Shift’s healthier fast food adventure

The story so far…

Shift has been working to increase healthier food habits over the last six years. Here we collate our research findings and comment pieces as well as the approaches and prototypes we have created over the years.

Childhood obesity: understanding the challenge (2012)

Are we overweight by default?

Strong underlying forces in mainstream culture are conspiring to make unhealthy weight gain almost inevitable. Unhealthy food that is quick, cheap, tasty and always within arm’s reach is exacerbating the problem.

Read our blog exploring the contributing factors

Chicken Shops, youth fuel?

Takeaway consumption and prevalence of restaurants serving this food are correlated with unhealthy weight gain.  All secondary schools are within 500m of at least one takeaway outlet and the fried chicken market is now worth £15bn-£20bn.

Explore our research into the relationship between chicken shops and childhood obesity

View our Infographic into the scale and impact of chicken shops

Conclusion

The takeaway market is affecting our health, and little has been done to understand this sector and work with it to lessen the impact on health.

DIY Healthy Alternatives (2013 – 2015)

Is there a healthier alternative to fried chicken – Box Chicken?

Can you serve chicken meals that are healthier and popular yet still run a financially sustainable business? “Yes” but we learnt that in a saturated market, it’s difficult and expensive to establish a completely new brand.

Read our evaluation on Box Chicken’s successes and challenges

How can you develop the market for Healthier Fast Food?

We decided to support a Healthy Fast Food network of existing mobile food vendors. We learnt that local councils, pitch location, menu and price point are key for the success of mobile food outlets. There is lots that needs to be just right for success.

Read what we learnt from running a network of healthy fast food outlets

Conclusion

Even if the Healthy Fast Food network in London had been wonderfully successful, we would have needed over 250 outlets to possess a 3% market share. But what about the other 97% of the market?

The levers for large scale change (2015 – 2017)

What do you need?

With Public Health teams we identified 3 requirements: a way to measure the healthiness of restaurants to target action and track progress, understanding what might motivate owners to change, and what changes would make a difference.

What might a healthscore look like?

We mapped the fast food environment in Tower Hamlets, Hackney and Birmingham by accessing planning data, walking the streets, gathering menus and measuring the nutritional profile of meals. It became clear that takeaway outlets are dominating our high streets.

Key findings about Hackney’s fast food environment here

What makes restaurant owners tick?

We learnt that outlets prioritise keeping their ​regular ​customers ​happy and ​minimising ​costs. Competitive pressure means there will be limited, peripheral engagement with health. Growing sales healthily is a conversation they want to be part of.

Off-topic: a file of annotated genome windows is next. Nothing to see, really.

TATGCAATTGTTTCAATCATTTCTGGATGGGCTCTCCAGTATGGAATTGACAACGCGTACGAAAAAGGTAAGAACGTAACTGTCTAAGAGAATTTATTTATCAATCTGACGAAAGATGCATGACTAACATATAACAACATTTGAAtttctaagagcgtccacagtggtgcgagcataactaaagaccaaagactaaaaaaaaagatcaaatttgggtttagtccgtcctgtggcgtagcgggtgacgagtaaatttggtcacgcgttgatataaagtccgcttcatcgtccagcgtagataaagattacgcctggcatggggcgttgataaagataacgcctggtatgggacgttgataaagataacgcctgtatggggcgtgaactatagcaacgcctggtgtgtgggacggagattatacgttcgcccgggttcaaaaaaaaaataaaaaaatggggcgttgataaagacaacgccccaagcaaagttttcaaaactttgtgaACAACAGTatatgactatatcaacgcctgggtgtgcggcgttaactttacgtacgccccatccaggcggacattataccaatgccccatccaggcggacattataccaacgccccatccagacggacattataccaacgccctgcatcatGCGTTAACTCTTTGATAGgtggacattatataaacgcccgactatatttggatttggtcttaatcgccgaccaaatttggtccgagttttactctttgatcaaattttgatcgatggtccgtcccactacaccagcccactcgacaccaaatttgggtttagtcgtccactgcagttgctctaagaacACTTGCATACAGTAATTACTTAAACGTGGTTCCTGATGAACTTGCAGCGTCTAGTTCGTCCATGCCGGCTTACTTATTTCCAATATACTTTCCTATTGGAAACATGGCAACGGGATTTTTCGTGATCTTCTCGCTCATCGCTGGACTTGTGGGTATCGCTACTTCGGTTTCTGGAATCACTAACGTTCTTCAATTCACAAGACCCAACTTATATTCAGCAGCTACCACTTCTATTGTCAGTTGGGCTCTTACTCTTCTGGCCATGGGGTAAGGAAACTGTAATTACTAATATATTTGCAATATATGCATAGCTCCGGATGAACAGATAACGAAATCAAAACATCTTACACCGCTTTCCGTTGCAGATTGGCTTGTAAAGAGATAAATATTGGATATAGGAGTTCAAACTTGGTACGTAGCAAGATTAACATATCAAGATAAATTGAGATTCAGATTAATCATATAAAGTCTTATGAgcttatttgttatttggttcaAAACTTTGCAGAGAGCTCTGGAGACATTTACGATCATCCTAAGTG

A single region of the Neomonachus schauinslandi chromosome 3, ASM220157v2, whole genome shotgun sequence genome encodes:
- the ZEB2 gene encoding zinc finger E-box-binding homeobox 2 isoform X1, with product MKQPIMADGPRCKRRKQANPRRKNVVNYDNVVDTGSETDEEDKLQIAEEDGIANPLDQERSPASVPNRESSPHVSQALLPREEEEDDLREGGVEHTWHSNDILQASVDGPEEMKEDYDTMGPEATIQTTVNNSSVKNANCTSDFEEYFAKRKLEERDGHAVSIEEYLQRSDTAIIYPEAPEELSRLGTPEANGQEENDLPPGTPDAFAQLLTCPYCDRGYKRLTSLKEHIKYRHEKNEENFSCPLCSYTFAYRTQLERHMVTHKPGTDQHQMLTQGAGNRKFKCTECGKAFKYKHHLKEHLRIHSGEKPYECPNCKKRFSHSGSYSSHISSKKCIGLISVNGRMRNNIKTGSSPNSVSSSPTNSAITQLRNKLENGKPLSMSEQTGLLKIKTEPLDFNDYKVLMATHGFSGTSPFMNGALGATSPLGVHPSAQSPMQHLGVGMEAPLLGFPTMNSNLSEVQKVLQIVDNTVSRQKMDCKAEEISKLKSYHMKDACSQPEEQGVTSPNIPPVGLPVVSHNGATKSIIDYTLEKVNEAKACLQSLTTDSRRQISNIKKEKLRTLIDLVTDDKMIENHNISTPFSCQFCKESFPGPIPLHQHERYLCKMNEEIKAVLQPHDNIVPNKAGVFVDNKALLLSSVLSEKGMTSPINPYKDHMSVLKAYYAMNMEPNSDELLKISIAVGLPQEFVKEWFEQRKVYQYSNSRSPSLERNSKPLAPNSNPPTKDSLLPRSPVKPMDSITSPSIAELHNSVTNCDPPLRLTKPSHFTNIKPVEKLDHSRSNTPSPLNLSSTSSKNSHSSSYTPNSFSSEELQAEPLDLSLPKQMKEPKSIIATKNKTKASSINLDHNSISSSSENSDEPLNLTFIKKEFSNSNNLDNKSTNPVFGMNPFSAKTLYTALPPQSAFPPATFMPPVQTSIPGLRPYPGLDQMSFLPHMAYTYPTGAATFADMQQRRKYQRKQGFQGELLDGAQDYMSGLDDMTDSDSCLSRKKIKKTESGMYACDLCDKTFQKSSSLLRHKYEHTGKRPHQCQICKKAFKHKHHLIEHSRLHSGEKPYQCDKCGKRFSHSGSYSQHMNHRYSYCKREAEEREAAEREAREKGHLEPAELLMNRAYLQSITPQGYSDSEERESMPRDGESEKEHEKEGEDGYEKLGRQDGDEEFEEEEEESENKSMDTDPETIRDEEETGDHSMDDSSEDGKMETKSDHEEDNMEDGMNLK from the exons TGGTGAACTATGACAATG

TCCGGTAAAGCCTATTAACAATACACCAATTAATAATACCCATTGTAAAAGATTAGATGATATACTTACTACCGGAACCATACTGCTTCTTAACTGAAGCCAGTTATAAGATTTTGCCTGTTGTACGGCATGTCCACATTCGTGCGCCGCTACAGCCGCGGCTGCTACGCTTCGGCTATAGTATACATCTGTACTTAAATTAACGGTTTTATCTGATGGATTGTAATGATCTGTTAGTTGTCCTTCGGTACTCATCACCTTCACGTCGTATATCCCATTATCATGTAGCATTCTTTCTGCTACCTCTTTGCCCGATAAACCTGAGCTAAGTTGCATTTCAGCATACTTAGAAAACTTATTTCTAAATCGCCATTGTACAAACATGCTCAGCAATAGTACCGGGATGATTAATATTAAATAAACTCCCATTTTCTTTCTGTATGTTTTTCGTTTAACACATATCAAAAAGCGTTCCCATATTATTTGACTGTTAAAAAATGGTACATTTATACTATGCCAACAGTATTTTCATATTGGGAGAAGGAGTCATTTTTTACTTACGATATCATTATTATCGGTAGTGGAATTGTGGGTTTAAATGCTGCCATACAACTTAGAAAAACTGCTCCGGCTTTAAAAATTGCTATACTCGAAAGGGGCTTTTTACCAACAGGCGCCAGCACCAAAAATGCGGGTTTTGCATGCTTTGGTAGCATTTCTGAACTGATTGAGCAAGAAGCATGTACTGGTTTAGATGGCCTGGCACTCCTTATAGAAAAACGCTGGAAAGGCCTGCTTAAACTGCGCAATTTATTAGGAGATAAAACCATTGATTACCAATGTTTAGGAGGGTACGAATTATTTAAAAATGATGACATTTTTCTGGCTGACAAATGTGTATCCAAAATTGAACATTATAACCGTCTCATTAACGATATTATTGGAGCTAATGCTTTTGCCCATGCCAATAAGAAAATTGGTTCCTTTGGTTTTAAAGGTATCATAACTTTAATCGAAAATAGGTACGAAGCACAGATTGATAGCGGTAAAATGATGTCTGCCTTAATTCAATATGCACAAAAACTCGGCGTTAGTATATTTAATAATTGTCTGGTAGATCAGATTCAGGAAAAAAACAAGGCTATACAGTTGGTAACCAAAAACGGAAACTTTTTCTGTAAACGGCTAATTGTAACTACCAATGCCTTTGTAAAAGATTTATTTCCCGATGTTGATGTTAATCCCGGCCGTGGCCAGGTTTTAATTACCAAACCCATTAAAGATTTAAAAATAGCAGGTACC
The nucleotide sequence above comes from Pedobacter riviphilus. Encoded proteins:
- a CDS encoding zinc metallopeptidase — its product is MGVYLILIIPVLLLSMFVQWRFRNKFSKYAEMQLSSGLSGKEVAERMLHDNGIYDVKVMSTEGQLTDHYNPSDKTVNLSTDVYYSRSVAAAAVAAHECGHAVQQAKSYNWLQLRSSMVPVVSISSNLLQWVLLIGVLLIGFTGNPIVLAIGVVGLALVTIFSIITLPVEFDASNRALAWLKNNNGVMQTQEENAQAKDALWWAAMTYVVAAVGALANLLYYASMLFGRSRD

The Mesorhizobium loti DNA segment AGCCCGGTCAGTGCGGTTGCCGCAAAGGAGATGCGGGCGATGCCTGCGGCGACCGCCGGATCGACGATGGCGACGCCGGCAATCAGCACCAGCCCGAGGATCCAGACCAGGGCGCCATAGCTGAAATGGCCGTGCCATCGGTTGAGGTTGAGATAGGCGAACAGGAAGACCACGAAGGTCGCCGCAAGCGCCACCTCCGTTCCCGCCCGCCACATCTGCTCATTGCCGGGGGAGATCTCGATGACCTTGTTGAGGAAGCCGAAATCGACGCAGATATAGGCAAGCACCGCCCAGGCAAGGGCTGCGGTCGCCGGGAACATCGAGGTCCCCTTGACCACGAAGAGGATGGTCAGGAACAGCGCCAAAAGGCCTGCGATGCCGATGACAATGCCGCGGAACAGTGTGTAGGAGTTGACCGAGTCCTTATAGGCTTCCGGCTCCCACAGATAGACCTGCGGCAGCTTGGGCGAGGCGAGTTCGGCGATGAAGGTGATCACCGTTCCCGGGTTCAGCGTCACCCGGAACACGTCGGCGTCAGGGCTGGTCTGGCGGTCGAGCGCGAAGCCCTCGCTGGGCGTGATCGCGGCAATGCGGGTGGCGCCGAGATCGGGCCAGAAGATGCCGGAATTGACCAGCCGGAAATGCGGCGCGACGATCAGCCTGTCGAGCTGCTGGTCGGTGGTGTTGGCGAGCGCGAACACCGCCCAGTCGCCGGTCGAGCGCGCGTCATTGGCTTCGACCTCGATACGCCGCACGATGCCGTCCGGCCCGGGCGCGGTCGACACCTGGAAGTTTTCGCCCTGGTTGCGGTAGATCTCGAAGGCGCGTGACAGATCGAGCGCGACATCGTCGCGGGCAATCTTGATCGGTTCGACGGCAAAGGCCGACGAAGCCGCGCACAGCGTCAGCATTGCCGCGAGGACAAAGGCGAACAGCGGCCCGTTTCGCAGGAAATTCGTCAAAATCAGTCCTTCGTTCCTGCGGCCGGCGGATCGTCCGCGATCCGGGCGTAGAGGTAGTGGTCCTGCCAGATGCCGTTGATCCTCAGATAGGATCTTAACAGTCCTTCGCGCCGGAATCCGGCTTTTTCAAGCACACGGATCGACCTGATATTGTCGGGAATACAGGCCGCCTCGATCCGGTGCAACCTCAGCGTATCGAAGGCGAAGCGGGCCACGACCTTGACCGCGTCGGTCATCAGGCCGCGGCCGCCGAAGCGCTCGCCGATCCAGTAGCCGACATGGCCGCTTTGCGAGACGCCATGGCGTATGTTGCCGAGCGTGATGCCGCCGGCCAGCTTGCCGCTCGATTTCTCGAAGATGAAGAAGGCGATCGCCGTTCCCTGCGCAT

Read more about what makes fast food outlet owners tick

How to grow sales healthily (by stealth)?

Our first outlet intervention tests went live in Tower Hamlets. We repositioned new and existing menu items, applied some behavioural nudges, and tested alternative packaging.

Find out about the effectiveness of stealthy healthy changes here

Conclusion

Measuring, motivating and modifying was able to influence consumer purchase habits, but not in scalable way. The focus of sales growth for restaurant owners and the opportunity for influence at scale is in the online takeaway market.

The Shift to Everyday Takeaway (2017 – 2018)

What’s happening online?

If online is the primary source of growth, how might we influence this space to improve the healthiness of takeaway food? In a collaboration with JustEat we have been sharing our respective knowledge to understand this market and its potential points of leverage.

How to design a systemic approach to tackling childhood obesity?

In partnership with Guy’s & St Thomas’ Charity, we’re conducting ethnographic research to explore the environmental context for eating and physical activity in families across Lambeth and Southwark..

Conclusion

Takeaway and hot delivered food is increasingly an everyday meal source for families, yet the dishes were meant as occasional treats. How can we accelerate the market’s adaptation to provide ‘better everyday takeaway’?

Toward “Better” Everyday Takeaways. (2018- onwards)

Growing sales healthily is a conversation we can have with takeaway restaurant owners and that growth is going to come primarily from online ordering to satisfy the emerging demand for ‘Everyday Takeaway’. This is the opportunity space in which we are now developing the venture that we will begin in-market testing in March 2018.

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